A few days ago, Andy G recalled a late-night encounter with Michael Beasley on the streets of Minneapolis that he and Friend of Punch-Drunk Wolves Brian J had a few years back. Andy G recounted how the incident illustrated Beasley’s fierce loyalty to struggling teammate Jonny Flynn – a quality forgotten amid Beasley’s off-court problems and on-court lapses. Sebastian Telfair was also involved.
“Why can’t you just say you like Bassy? Why you gotta say you like him way more than Jonny?”
Those words were directed at my friend Brian, who had spent too much time in Kieren’s Irish Pub after a weeknight Wolves game in early 2011. We were headed home — me directly, Brian to his bus stop — when we came upon a slew of Timberwolves and Pacers hanging outside of Seven Steakhouse, presumably having finished dinner and waiting for their rides.
Brian decided that was a good time to accost Sebastian Telfair. Rather than just offer a high five and passing word of praise, Brian took the extra step of “bringing it in for the real thing,” and told Bassy that he liked him WAY MORE than Jonny Flynn. The implication was clearer than Brian’s speech delivery: Flynn was awful, and a great deal of Wolves fans preferred to see Telfair at point guard. (By the way, Sign Number 298,278,397,293 that your favorite team is Lottobound is when you like Bassy Telfair WAY MORE than the guy playing ahead of him and feel obliged to loudly proclaim as much publicly.)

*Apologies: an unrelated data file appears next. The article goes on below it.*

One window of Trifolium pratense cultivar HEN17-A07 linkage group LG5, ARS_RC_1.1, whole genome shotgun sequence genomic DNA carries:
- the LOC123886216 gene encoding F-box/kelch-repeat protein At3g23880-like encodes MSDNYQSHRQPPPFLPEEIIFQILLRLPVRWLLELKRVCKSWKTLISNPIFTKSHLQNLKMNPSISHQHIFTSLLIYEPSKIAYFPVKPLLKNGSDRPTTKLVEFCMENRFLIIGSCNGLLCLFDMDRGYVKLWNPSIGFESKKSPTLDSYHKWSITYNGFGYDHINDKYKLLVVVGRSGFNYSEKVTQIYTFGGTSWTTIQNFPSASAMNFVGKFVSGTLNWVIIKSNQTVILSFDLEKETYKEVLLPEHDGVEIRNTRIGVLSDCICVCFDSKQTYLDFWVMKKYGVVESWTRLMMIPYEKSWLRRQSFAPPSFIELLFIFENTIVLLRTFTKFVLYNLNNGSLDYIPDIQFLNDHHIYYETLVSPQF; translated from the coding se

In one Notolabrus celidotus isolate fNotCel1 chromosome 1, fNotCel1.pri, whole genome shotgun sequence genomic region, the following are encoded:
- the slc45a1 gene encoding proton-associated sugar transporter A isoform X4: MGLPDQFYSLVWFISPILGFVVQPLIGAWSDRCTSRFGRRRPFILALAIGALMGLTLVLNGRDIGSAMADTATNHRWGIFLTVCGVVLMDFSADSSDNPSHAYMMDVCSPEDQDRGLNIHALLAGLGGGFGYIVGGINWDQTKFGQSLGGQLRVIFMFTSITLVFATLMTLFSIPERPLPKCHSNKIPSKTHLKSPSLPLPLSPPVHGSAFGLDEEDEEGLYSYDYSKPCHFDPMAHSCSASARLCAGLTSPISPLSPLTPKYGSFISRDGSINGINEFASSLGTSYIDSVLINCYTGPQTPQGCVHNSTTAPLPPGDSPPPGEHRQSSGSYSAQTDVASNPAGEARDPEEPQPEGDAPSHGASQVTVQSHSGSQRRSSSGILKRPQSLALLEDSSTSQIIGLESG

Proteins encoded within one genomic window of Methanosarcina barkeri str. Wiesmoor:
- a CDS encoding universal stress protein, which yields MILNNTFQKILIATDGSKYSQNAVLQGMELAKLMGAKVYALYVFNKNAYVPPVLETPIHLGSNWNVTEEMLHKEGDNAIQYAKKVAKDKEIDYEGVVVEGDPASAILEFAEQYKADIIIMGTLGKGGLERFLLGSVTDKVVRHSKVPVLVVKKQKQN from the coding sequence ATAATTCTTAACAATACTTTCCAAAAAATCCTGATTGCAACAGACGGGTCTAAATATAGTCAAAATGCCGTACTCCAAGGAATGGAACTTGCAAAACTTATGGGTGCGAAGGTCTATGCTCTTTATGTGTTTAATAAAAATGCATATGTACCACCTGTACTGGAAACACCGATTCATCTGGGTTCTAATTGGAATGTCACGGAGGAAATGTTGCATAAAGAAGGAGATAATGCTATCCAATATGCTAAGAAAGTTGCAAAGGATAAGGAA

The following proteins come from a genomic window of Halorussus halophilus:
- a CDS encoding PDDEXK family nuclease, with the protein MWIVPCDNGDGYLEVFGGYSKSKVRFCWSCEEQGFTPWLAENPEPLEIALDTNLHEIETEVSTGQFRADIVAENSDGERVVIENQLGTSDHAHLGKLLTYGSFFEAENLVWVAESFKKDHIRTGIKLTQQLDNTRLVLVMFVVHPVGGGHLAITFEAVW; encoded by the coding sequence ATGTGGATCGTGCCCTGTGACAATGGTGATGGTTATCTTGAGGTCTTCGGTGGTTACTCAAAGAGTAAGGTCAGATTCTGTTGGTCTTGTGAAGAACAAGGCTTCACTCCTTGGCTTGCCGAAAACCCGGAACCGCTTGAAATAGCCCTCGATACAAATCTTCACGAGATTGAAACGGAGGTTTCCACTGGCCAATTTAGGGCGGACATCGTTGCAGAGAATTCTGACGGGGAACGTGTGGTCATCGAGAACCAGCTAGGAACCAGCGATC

As Brian delivered those Guiness-laced words, a tall young man in the group took issue. It was Michael Beasley. Mike was upset.
It would be an exaggeration to call this a confrontation. After all, Beasley didn’t mush Brian. But Beas made it known that ripping his teammate – even Flynn – was not cool.* So we walked on.
I’ve always been intrigued by Michael Beasley as a basketball player.
The incident on the street made me respect him as a teammate, and, to a lesser degree (and if only for a fleeting moment) as a person.
There were a half-dozen other NBA players there. All were within earshot. Only one stood up to the dipshit comment made by the drunk fan.
Players — especially teammates — are a fraternity. They should protect each other.
This was a harmless situation, but Beas was acting on principle – almost on instinct. He’s loyal.
Brian J’s account provides new information, additional nuance, and some intriguing analysis. We’re publishing it in full, below the fold: